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Raki is a non-sweet, anise-flavored spirit popularly consumed in Turkey, Bulgaria, Greece, Albania, Bosnia and other Balkan countries as an apéritif, in particular alongside seafood and mezze.

Raki (Ottoman Turkish: راقى) is traditionally produced by twice-distilling either pure suma or suma that has been mixed with ethanol in traditional copper alembics of 5000 litres (1320 US gallon, 1100 UK gallon), and subsequently flavoring with aniseed. It is similar to several kinds of alcoholic beverages available around the Mediterranean, Middle East, and Colombia, including pastis, ouzo, sambuca, arak, anís castellano, and aguardiente.

Serving and drinking

In Turkey, raki is the national drink and is traditionally consumed either straight (sek, from the French "sec" meaning neat or dry), with chilled water on the side or partly mixed with chilled water, according to personal preference. Ice cubes are sometimes added. Dilution with water causes raki to turn a milky-white colour, similar to the louche of absinthe. This phenomenon has resulted in the drink being popularly referred to aslan sütü ("lion's milk"). Since aslan ("lion") is a Turkish colloquial metaphor for a strong, courageous man, this gives the term a meaning close to "the milk of the strong."

Raki is commonly consumed alongside mezze, a selection of hot and cold appetizers, as well as at a rakı sofrası ("raki table"), either before a full dinner or instead of it. It is especially popular with seafood, together with fresh arugula, feta and melon. It is an equally popular complement to various red meat dishes like kebabs, where it is often served with a glass of turnip juice.


The term raki entered English from Turkish rakı. The word rakı is derived from the Arabic عرق [ʕaraq], other variants being araka, araki, ariki. Araq means perspiration in Arabic, which is believed to metaphorically refer to condensation, which likely refers to the condensation that forms outside of the chilled glass, the drop-by-drop manner in which Raki is distilled that is reminiscent of sweating, or the phenomenon of unexpected sweating observed in individuals engaging in excessive Raki consumption. Raki is sometimes referred to as "Lion's Milk".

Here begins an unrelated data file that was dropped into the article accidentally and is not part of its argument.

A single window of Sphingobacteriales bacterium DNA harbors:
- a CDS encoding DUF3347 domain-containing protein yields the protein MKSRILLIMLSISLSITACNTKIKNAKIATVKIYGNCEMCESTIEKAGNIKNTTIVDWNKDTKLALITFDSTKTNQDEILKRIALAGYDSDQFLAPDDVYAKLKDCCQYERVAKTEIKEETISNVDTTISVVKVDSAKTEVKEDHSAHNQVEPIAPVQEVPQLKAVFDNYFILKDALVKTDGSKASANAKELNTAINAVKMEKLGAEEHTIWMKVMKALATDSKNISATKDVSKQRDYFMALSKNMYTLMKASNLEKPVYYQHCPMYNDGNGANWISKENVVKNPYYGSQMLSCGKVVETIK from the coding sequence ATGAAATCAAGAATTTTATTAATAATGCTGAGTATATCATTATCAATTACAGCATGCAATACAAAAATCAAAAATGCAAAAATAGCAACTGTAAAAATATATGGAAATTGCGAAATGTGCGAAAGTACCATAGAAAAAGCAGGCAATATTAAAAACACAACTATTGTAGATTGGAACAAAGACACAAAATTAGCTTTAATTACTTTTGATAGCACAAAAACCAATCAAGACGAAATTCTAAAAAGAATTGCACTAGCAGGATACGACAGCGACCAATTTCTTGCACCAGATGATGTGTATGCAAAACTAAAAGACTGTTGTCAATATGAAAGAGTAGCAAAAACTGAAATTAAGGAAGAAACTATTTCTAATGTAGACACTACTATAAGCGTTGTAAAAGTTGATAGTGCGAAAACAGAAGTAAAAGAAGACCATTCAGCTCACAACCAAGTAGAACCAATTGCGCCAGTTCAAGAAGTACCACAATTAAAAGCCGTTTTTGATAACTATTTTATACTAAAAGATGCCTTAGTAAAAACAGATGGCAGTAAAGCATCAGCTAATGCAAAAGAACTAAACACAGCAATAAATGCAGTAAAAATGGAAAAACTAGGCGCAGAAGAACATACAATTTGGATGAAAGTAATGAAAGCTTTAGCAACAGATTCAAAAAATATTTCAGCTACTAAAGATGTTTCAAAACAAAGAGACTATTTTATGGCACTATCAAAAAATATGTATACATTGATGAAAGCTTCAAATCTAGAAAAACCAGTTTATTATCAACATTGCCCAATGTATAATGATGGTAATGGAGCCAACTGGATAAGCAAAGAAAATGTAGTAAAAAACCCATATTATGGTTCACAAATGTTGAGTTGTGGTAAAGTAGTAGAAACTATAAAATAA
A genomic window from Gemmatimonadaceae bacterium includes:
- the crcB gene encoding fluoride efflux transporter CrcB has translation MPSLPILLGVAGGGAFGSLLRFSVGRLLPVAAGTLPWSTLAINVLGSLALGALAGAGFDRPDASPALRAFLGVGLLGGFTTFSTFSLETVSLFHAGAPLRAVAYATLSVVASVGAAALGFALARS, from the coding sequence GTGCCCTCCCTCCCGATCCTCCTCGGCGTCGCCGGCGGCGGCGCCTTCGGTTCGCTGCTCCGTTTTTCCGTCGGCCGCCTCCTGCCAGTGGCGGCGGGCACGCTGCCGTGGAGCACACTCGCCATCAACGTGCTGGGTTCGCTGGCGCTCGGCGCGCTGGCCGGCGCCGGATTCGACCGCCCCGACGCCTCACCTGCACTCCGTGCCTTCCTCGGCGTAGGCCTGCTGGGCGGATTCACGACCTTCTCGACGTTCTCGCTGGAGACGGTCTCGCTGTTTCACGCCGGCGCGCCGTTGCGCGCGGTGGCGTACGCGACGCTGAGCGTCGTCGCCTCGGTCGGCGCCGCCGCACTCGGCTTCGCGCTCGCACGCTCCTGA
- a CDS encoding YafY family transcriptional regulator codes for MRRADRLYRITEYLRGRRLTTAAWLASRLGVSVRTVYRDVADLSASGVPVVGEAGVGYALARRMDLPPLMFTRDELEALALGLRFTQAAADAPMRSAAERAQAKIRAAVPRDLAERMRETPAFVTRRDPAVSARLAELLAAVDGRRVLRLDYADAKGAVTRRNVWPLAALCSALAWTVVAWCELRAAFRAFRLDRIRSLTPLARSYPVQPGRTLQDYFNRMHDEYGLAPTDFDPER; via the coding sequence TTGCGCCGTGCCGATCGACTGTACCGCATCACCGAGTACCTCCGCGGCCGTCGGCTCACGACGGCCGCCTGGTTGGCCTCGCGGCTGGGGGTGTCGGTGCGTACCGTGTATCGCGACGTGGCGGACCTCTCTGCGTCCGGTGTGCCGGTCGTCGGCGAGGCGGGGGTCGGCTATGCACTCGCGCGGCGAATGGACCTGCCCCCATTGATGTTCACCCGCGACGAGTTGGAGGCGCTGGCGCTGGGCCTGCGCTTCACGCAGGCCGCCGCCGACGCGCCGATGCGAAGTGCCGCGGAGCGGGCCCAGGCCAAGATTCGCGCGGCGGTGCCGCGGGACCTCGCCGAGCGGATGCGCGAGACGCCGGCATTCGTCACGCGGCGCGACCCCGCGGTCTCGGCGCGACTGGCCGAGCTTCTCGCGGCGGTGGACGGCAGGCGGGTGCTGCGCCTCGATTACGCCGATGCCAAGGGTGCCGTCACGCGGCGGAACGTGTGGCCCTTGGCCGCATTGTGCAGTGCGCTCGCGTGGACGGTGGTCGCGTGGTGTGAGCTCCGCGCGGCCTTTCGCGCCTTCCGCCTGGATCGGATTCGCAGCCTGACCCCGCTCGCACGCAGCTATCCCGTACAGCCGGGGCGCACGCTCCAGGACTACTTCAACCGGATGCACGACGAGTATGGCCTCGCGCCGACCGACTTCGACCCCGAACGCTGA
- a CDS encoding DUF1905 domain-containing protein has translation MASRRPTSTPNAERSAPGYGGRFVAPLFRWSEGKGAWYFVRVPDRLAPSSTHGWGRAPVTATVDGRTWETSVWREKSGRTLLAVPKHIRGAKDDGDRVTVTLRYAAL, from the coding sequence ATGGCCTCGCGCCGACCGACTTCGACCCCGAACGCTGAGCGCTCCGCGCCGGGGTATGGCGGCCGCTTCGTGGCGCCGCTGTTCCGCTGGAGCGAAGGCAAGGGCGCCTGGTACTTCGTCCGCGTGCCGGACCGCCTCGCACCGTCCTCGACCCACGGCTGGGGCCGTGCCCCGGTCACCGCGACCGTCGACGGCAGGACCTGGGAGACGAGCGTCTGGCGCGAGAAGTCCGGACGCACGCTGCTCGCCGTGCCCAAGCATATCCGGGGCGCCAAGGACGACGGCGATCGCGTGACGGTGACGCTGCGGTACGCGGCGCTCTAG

Types and brands

The standard Raki is a grape product, though it may be produced from figs as well. Raki produced from figs, particularly popular in the southern provinces of Turkey, is called incir boğması, incir rakısı (Fig Raki), or in Arabic, tini. Tekel ceased producing Fig Raki in 1947.

Suma Raki, i.e. distilled Raki prior to the addition of Aniseed, is generally produced from raisins but Raki factories around established wine-producing areas like Tekirdağ, Nevşehir, and İzmir may also use fresh grapes for higher quality. Recently, yaş üzüm rakısı (Fresh-Grape Raki) has become more popular in Turkey. A recent brand, Efe Rakı, was the first company to produce Raki exclusively of fresh grape suma, called Efe Yaş Üzüm Rakısı (Efe Fresh Grape Raki). Tekirdağ Altın Seri (Tekirdağ Golden Series) followed the trend and many others have been produced by other companies.

The best-known and popular brands of Raki, however, remain Yeni Rakı, originally produced by Tekel, which has transferred production rights to Mey Alkol upon the 2004 privatisation of Tekel, and Tekirdağ Rakısı from the region of Tekirdağ, which is famous for its characteristic flavour, believed to be due to the artesian waters of Çorlu used in its production. Yeni Rakı has an alcohol content of 45% and 1.5 grams of anise per litre; Tekirdağ Rakısı is 45% ABV and has 1.7 grams of anise per litre. There are also two top-quality brands called Kulüp Rakısı and Altınbaş, with 50% alcohol.

Dip rakısı (Bottom Raki) is the Raki that remains in the bottom of the tanks during production. Bottom Raki is thought to best capture the dense aroma and flavour of the spririt, and is called özel rakı (Special Raki). It is not generally available commercially; instead, Raki factories reserve it as a prestigious gift for large clients.

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Turkish Rakı (Arrack),